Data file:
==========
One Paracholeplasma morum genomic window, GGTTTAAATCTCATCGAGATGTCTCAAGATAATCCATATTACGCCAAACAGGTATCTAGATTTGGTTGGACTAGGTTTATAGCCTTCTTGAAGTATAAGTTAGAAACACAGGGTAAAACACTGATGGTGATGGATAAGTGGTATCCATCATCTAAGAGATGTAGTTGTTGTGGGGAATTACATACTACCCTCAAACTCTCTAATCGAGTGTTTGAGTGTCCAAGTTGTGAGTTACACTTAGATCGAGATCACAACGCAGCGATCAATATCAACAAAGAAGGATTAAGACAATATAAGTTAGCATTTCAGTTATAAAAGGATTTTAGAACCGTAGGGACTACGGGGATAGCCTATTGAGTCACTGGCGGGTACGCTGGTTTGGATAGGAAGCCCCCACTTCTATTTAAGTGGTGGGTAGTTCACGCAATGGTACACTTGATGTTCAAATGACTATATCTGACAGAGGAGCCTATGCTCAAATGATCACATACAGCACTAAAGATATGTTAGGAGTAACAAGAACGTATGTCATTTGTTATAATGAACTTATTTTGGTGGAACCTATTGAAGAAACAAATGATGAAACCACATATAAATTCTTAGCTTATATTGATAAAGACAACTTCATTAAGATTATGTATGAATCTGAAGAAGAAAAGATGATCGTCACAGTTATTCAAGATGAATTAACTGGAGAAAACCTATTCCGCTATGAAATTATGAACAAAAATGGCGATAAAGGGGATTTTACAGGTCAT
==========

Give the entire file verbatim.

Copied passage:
One Paracholeplasma morum genomic window, GGTTTAAATCTCATCGAGATGTCTCAAGATAATCCATATTACGCCAAACAGGTATCTAGATTTGGTTGGACTAGGTTTATAGCCTTCTTGAAGTATAAGTTAGAAACACAGGGTAAAACACTGATGGTGATGGATAAGTGGTATCCATCATCTAAGAGATGTAGTTGTTGTGGGGAATTACATACTACCCTCAAACTCTCTAATCGAGTGTTTGAGTGTCCAAGTTGTGAGTTACACTTAGATCGAGATCACAACGCAGCGATCAATATCAACAAAGAAGGATTAAGACAATATAAGTTAGCATTTCAGTTATAAAAGGATTTTAGAACCGTAGGGACTACGGGGATAGCCTATTGAGTCACTGGCGGGTACGCTGGTTTGGATAGGAAGCCCCCACTTCTATTTAAGTGGTGGGTAGTTCACGCAATGGTACACTTGATGTTCAAATGACTATATCTGACAGAGGAGCCTATGCTCAAATGATCACATACAGCACTAAAGATATGTTAGGAGTAACAAGAACGTATGTCATTTGTTATAATGAACTTATTTTGGTGGAACCTATTGAAGAAACAAATGATGAAACCACATATAAATTCTTAGCTTATATTGATAAAGACAACTTCATTAAGATTATGTATGAATCTGAAGAAGAAAAGATGATCGTCACAGTTATTCAAGATGAATTAACTGGAGAAAACCTATTCCGCTATGAAATTATGAACAAAAATGGCGATAAAGGGGATTTTACAGGTCAT